By RACHEL LANE
WASHINGTON, D.C. — Approximately 2,000 people were at the annual USDA Agricultural Forum Feb. 21-22, and the majority were involved in the government side of agriculture, insurance or brokers – but there were farmers from around the world, as well.
John Robinson, owner of Robinson Farms in Monticello, Ill., said this was the sixth year he’s attended the forum and he has seen an increase in the number of farmers attending, but more need to show up.
“I think any farmer with more than 1,000 acres should attend,” he said. “It helps you make better decisions. You need to understand the policies, and this helps … You get information firsthand, see the players of the game and the policies they support.”
The benefit may not be immediately noticeable, but what he hears at the forum, months or even years later, he hears the same information from his typical sources – ag radio, the extension agents or brokers. By then he has already made the changes, adjusting to concerns or expected markets.
It is not just the speakers releasing marketing numbers that assist Robinson. He said speaking to the other attendees benefits him, too.
“I sat next to a farmer from Bolivia (this year), so that was interesting. He was farming … 700,000 U.S. acres,” he said. “He made the determination that he needed to come (to the forum) for the information.”
Everyone was focused on weather this year, Robinson said. He wished the theme of the forum, managing risk, had been explored more thoroughly in the breakout sessions, but overall he thought the conference was worth the money, time and effort he put forth in attending.
“I really enjoyed listening to (USDA Secretary) Tom Vilsack’s message, he seemed really thoughtful, sincere and well-meaning,” said Jenny Mennenga, a farmer near LeRoy, Ill. “He talked about managing risks, especially manmade risks such as the lack of a five-year farm bill, Congress’ inability or unwillingness to cut budgets before automatic sequester of funds, immigration reform and the impact of seasonal farm workers due to changes, trade barrier conflicts.”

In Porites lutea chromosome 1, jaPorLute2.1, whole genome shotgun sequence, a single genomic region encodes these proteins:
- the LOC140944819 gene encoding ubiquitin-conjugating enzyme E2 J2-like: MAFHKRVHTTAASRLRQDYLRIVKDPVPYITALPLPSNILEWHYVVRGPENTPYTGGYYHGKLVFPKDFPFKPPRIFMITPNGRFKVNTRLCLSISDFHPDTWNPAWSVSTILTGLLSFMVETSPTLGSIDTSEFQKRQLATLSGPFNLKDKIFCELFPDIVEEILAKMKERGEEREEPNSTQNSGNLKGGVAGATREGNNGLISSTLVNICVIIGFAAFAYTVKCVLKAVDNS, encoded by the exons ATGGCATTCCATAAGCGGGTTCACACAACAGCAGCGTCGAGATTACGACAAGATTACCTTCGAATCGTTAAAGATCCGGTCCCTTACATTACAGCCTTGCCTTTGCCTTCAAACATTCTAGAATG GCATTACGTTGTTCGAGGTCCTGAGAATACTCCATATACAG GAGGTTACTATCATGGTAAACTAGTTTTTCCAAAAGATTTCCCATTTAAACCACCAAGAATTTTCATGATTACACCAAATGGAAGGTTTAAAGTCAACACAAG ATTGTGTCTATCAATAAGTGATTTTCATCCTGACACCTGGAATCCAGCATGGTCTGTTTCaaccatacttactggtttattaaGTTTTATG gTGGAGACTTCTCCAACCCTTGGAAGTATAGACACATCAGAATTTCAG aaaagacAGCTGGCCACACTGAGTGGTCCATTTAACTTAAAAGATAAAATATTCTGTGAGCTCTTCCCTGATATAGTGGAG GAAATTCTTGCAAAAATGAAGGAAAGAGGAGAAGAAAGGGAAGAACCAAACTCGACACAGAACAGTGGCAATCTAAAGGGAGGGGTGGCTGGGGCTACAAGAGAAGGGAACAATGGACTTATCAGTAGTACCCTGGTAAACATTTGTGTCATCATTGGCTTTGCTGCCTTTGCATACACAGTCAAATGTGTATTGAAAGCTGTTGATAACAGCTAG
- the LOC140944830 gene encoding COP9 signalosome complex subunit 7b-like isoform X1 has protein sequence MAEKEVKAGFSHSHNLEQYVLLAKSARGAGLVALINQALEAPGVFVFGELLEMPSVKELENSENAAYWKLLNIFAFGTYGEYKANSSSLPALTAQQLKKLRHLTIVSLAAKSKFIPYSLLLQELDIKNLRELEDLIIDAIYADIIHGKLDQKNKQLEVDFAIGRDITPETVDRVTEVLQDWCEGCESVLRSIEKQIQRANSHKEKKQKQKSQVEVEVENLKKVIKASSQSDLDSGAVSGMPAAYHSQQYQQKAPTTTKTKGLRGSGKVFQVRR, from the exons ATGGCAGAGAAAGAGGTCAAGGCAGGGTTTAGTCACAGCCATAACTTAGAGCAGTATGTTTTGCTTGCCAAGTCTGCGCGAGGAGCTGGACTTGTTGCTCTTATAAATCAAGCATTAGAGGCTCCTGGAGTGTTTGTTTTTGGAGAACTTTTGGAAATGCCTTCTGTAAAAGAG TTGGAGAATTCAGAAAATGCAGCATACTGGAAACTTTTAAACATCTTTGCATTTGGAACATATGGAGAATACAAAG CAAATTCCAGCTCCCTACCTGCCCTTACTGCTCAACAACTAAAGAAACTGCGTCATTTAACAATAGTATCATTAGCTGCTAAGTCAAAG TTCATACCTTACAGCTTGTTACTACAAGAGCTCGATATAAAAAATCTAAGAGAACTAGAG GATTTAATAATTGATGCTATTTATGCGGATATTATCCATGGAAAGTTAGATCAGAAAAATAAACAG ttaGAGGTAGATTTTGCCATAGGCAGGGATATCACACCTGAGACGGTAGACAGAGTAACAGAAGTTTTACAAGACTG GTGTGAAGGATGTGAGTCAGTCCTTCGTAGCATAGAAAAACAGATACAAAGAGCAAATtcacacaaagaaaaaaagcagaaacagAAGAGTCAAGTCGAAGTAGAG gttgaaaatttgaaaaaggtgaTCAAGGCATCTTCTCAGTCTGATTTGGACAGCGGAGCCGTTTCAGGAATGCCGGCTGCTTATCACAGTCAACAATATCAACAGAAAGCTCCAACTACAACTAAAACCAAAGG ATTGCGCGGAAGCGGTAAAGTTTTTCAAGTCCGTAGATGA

She attended a poultry and livestock breakout session. It focused on formula pricing, which is popular with bankers and packers but may turn out to hurt livestock producers in the long term because it softens the markets of non-captive supplies of livestock.
“Generally speaking, the outlooks weren’t anything the industry and the USDA hasn’t already (released) information on,” said Cassie DeJaynes, a farmer near LaHarpe, Ill. “I felt the outlooks were more designed around foreign buyers that were present at the forum, which is great. I know they need the information also.”
She said the session about economic and foreign trade outlooks, and the keynote address by Vilsack, were misleading because they provided information about the forecast and outlooks based on past weather trends, which are not a reflection of what the weather may be this year.
“As the drought lessens across the Eastern Corn Belt, there was no indication of how much rain we do need to be in the ‘normal’ range of precipitation based on those weather trends,” DeJaynes said.
She attended a session about promoting nutritious diets and hopes the USDA implements some of the research into the Supplemental Nutrition Assistance Program (SNAP) to educate children and parents.
“I think, generally, the public is tired of seeing someone pay for chips and soda with Link Cards,” she said, referring to how SNAP is administered in Illinois. “I think the research is putting the missing link into why these benefit programs are failing so miserably.”
Children are currently helping design online programs and video games that would help other children learn about nutrition.
DeJaynes said the cattle and poultry outlook session seemed to focus on the short term. It focused on the lack of calves and stock cattle that would be coming to market in the next 18-30 months as a result of decreased herd size, a result of the draught.
“I really liked the session on almonds, co-ops and cattle genetics … I found it very interesting and it’s more of the thing producers would be interested in,” she added. The panel presentation talked about almonds as a retail and wholesale item on the global market.
“They talked about co-ops, specifically CHS out of Minnesota and how their exports have changed with the emerging middle class in countries like China and India.
That was kind of a common theme throughout this session,” DeJaynes said. “And, Accelerated Genetics talked about how livestock breeding is growing globally and how the co-op, Worldwide Sires, has paired with it’s major competitors, like Select Sires, to have a dysfunctional productive relationship on the global market.”
She said the forum was well worth her time: “It was a great experience to see firsthand the information presented by the USDA to the global industry.”
The opening session and additional information is available online at www.usda.gov/oce/forum